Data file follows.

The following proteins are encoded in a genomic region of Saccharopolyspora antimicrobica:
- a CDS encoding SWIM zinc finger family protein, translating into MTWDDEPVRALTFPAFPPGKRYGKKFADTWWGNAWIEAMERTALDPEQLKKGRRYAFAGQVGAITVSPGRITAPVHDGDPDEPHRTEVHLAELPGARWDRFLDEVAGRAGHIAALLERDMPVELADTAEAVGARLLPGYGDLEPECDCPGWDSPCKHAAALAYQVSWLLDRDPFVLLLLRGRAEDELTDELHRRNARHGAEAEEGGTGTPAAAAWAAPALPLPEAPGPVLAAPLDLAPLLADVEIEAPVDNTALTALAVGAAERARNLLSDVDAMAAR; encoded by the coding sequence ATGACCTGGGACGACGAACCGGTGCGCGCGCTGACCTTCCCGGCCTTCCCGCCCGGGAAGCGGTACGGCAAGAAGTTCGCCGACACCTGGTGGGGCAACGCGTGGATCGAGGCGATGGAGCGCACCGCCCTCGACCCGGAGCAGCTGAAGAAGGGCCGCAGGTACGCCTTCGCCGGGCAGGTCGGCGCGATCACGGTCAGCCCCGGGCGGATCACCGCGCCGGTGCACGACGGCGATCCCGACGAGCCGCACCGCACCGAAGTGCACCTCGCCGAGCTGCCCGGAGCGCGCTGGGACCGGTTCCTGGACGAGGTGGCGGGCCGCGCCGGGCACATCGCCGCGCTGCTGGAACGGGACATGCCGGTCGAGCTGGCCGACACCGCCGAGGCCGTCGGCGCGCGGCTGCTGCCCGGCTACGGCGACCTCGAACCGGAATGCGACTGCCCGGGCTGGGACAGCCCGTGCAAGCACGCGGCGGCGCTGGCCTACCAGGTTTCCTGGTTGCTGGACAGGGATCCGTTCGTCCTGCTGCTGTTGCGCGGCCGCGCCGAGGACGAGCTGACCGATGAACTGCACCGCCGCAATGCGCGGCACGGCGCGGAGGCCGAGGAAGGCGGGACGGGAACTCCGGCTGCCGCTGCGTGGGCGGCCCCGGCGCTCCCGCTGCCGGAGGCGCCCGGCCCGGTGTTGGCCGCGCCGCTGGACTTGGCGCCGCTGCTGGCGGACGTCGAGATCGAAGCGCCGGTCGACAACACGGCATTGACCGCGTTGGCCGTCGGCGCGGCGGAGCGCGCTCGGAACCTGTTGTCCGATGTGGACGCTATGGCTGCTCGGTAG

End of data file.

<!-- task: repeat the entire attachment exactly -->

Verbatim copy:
The following proteins are encoded in a genomic region of Saccharopolyspora antimicrobica:
- a CDS encoding SWIM zinc finger family protein, translating into MTWDDEPVRALTFPAFPPGKRYGKKFADTWWGNAWIEAMERTALDPEQLKKGRRYAFAGQVGAITVSPGRITAPVHDGDPDEPHRTEVHLAELPGARWDRFLDEVAGRAGHIAALLERDMPVELADTAEAVGARLLPGYGDLEPECDCPGWDSPCKHAAALAYQVSWLLDRDPFVLLLLRGRAEDELTDELHRRNARHGAEAEEGGTGTPAAAAWAAPALPLPEAPGPVLAAPLDLAPLLADVEIEAPVDNTALTALAVGAAERARNLLSDVDAMAAR; encoded by the coding sequence ATGACCTGGGACGACGAACCGGTGCGCGCGCTGACCTTCCCGGCCTTCCCGCCCGGGAAGCGGTACGGCAAGAAGTTCGCCGACACCTGGTGGGGCAACGCGTGGATCGAGGCGATGGAGCGCACCGCCCTCGACCCGGAGCAGCTGAAGAAGGGCCGCAGGTACGCCTTCGCCGGGCAGGTCGGCGCGATCACGGTCAGCCCCGGGCGGATCACCGCGCCGGTGCACGACGGCGATCCCGACGAGCCGCACCGCACCGAAGTGCACCTCGCCGAGCTGCCCGGAGCGCGCTGGGACCGGTTCCTGGACGAGGTGGCGGGCCGCGCCGGGCACATCGCCGCGCTGCTGGAACGGGACATGCCGGTCGAGCTGGCCGACACCGCCGAGGCCGTCGGCGCGCGGCTGCTGCCCGGCTACGGCGACCTCGAACCGGAATGCGACTGCCCGGGCTGGGACAGCCCGTGCAAGCACGCGGCGGCGCTGGCCTACCAGGTTTCCTGGTTGCTGGACAGGGATCCGTTCGTCCTGCTGCTGTTGCGCGGCCGCGCCGAGGACGAGCTGACCGATGAACTGCACCGCCGCAATGCGCGGCACGGCGCGGAGGCCGAGGAAGGCGGGACGGGAACTCCGGCTGCCGCTGCGTGGGCGGCCCCGGCGCTCCCGCTGCCGGAGGCGCCCGGCCCGGTGTTGGCCGCGCCGCTGGACTTGGCGCCGCTGCTGGCGGACGTCGAGATCGAAGCGCCGGTCGACAACACGGCATTGACCGCGTTGGCCGTCGGCGCGGCGGAGCGCGCTCGGAACCTGTTGTCCGATGTGGACGCTATGGCTGCTCGGTAG